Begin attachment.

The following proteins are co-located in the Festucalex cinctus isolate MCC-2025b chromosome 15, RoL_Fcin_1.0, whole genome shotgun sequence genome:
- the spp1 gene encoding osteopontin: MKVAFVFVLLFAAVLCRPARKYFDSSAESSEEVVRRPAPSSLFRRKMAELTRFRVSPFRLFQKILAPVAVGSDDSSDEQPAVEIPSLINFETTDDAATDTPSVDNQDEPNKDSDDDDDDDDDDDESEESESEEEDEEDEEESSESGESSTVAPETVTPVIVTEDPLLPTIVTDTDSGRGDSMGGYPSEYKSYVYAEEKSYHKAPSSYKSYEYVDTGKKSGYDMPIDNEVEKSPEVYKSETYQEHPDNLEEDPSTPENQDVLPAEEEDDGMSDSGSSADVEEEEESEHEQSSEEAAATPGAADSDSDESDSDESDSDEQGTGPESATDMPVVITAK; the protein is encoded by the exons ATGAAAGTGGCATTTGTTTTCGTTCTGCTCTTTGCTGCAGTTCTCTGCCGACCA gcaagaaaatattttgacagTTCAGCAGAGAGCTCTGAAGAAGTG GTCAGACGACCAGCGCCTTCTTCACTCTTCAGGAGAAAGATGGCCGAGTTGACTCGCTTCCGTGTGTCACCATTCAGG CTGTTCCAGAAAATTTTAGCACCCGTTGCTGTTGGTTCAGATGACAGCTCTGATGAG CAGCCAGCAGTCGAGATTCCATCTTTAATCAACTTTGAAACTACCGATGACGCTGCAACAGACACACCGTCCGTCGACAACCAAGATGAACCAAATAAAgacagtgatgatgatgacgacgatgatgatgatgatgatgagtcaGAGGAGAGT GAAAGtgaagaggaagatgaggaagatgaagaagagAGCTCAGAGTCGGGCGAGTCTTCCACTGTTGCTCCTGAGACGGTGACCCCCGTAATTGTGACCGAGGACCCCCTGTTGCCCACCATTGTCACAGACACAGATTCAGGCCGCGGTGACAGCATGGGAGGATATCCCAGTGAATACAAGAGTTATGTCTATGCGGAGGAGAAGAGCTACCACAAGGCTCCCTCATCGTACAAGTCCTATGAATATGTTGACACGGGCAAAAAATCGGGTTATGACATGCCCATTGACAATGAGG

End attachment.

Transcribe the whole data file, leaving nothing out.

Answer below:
The following proteins are co-located in the Festucalex cinctus isolate MCC-2025b chromosome 15, RoL_Fcin_1.0, whole genome shotgun sequence genome:
- the spp1 gene encoding osteopontin: MKVAFVFVLLFAAVLCRPARKYFDSSAESSEEVVRRPAPSSLFRRKMAELTRFRVSPFRLFQKILAPVAVGSDDSSDEQPAVEIPSLINFETTDDAATDTPSVDNQDEPNKDSDDDDDDDDDDDESEESESEEEDEEDEEESSESGESSTVAPETVTPVIVTEDPLLPTIVTDTDSGRGDSMGGYPSEYKSYVYAEEKSYHKAPSSYKSYEYVDTGKKSGYDMPIDNEVEKSPEVYKSETYQEHPDNLEEDPSTPENQDVLPAEEEDDGMSDSGSSADVEEEEESEHEQSSEEAAATPGAADSDSDESDSDESDSDEQGTGPESATDMPVVITAK; the protein is encoded by the exons ATGAAAGTGGCATTTGTTTTCGTTCTGCTCTTTGCTGCAGTTCTCTGCCGACCA gcaagaaaatattttgacagTTCAGCAGAGAGCTCTGAAGAAGTG GTCAGACGACCAGCGCCTTCTTCACTCTTCAGGAGAAAGATGGCCGAGTTGACTCGCTTCCGTGTGTCACCATTCAGG CTGTTCCAGAAAATTTTAGCACCCGTTGCTGTTGGTTCAGATGACAGCTCTGATGAG CAGCCAGCAGTCGAGATTCCATCTTTAATCAACTTTGAAACTACCGATGACGCTGCAACAGACACACCGTCCGTCGACAACCAAGATGAACCAAATAAAgacagtgatgatgatgacgacgatgatgatgatgatgatgagtcaGAGGAGAGT GAAAGtgaagaggaagatgaggaagatgaagaagagAGCTCAGAGTCGGGCGAGTCTTCCACTGTTGCTCCTGAGACGGTGACCCCCGTAATTGTGACCGAGGACCCCCTGTTGCCCACCATTGTCACAGACACAGATTCAGGCCGCGGTGACAGCATGGGAGGATATCCCAGTGAATACAAGAGTTATGTCTATGCGGAGGAGAAGAGCTACCACAAGGCTCCCTCATCGTACAAGTCCTATGAATATGTTGACACGGGCAAAAAATCGGGTTATGACATGCCCATTGACAATGAGG